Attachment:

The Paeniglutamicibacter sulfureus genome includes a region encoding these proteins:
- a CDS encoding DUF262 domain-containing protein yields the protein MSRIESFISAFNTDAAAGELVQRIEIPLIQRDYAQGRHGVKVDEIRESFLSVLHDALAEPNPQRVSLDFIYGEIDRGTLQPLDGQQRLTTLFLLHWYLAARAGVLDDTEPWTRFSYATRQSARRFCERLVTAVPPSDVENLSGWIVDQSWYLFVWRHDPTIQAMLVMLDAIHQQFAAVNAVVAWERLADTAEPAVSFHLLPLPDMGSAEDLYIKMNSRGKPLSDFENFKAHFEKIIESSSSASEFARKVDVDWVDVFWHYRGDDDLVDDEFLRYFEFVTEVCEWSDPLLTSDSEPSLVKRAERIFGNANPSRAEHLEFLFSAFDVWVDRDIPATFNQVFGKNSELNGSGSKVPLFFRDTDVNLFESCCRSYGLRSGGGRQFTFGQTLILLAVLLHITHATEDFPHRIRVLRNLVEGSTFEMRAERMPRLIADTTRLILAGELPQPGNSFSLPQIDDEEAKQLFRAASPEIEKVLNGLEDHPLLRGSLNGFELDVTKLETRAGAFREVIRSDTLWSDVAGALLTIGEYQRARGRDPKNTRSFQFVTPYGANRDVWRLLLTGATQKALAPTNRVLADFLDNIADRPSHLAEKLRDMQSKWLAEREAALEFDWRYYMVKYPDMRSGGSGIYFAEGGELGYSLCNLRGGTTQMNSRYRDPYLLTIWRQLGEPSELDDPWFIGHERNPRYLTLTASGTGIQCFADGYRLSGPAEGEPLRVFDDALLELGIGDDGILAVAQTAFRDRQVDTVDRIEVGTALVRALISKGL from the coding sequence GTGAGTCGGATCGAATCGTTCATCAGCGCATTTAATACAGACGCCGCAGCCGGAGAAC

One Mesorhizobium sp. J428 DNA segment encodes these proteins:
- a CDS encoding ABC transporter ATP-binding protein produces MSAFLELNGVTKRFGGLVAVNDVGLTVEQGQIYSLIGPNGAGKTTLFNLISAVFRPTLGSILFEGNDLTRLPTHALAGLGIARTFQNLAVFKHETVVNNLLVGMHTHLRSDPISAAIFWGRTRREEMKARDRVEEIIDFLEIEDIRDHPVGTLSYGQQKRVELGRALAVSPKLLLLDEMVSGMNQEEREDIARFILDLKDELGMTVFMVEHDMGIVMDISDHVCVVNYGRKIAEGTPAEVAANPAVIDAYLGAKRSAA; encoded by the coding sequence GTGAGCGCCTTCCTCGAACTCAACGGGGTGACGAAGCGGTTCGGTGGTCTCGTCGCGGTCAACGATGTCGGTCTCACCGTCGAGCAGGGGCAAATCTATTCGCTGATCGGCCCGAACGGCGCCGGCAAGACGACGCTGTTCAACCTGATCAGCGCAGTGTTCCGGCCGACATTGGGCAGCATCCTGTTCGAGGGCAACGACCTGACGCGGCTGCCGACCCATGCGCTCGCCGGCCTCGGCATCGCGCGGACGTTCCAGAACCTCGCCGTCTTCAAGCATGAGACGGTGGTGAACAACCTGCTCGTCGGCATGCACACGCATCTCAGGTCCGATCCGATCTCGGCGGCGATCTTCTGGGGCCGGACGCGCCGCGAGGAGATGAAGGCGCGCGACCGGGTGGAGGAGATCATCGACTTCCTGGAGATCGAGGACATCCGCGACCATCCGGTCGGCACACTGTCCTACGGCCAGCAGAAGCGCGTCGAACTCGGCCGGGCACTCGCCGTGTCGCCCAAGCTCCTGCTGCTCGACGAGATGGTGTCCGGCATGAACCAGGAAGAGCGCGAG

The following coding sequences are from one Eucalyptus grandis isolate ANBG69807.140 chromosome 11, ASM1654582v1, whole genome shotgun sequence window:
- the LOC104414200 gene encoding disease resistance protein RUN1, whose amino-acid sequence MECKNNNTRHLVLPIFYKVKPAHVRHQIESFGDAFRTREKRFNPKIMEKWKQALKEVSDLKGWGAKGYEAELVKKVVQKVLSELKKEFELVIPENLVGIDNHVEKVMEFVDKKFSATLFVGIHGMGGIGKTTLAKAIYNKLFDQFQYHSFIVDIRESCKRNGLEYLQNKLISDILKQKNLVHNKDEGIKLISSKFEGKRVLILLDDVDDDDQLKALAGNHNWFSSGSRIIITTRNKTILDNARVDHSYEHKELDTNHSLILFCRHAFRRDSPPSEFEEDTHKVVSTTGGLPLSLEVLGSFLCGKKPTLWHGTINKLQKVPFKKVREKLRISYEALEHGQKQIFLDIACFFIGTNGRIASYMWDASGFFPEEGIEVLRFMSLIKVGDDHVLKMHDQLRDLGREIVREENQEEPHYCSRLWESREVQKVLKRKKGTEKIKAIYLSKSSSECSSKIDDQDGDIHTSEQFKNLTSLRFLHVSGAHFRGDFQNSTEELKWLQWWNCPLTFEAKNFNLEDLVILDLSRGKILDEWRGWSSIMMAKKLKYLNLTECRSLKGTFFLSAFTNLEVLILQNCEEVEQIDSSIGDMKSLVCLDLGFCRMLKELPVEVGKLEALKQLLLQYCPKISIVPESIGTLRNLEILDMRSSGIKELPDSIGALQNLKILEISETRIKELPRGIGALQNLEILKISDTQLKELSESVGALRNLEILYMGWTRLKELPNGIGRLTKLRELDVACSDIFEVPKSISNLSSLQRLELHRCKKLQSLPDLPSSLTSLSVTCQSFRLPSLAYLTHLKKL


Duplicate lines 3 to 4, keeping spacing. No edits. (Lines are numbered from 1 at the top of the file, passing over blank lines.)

One Mesorhizobium sp. J428 DNA segment encodes these proteins:
- a CDS encoding ABC transporter ATP-binding protein produces MSAFLELNGVTKRFGGLVAVNDVGLTVEQGQIYSLIGPNGAGKTTLFNLISAVFRPTLGSILFEGNDLTRLPTHALAGLGIARTFQNLAVFKHETVVNNLLVGMHTHLRSDPISAAIFWGRTRREEMKARDRVEEIIDFLEIEDIRDHPVGTLSYGQQKRVELGRALAVSPKLLLLDEMVSGMNQEEREDIARFILDLKDELGMTVFMVEHDMGIVMDISDHVCVVNYGRKIAEGTPAEVAANPAVIDAYLGAKRSAA; encoded by the coding sequence GTGAGCGCCTTCCTCGAACTCAACGGGGTGACGAAGCGGTTCGGTGGTCTCGTCGCGGTCAACGATGTCGGTCTCACCGTCGAGCAGGGGCAAATCTATTCGCTGATCGGCCCGAACGGCGCCGGCAAGACGACGCTGTTCAACCTGATCAGCGCAGTGTTCCGGCCGACATTGGGCAGCATCCTGTTCGAGGGCAACGACCTGACGCGGCTGCCGACCCATGCGCTCGCCGGCCTCGGCATCGCGCGGACGTTCCAGAACCTCGCCGTCTTCAAGCATGAGACGGTGGTGAACAACCTGCTCGTCGGCATGCACACGCATCTCAGGTCCGATCCGATCTCGGCGGCGATCTTCTGGGGCCGGACGCGCCGCGAGGAGATGAAGGCGCGCGACCGGGTGGAGGAGATCATCGACTTCCTGGAGATCGAGGACATCCGCGACCATCCGGTCGGCACACTGTCCTACGGCCAGCAGAAGCGCGTCGAACTCGGCCGGGCACTCGCCGTGTCGCCCAAGCTCCTGCTGCTCGACGAGATGGTGTCCGGCATGAACCAGGAAGAGCGCGAG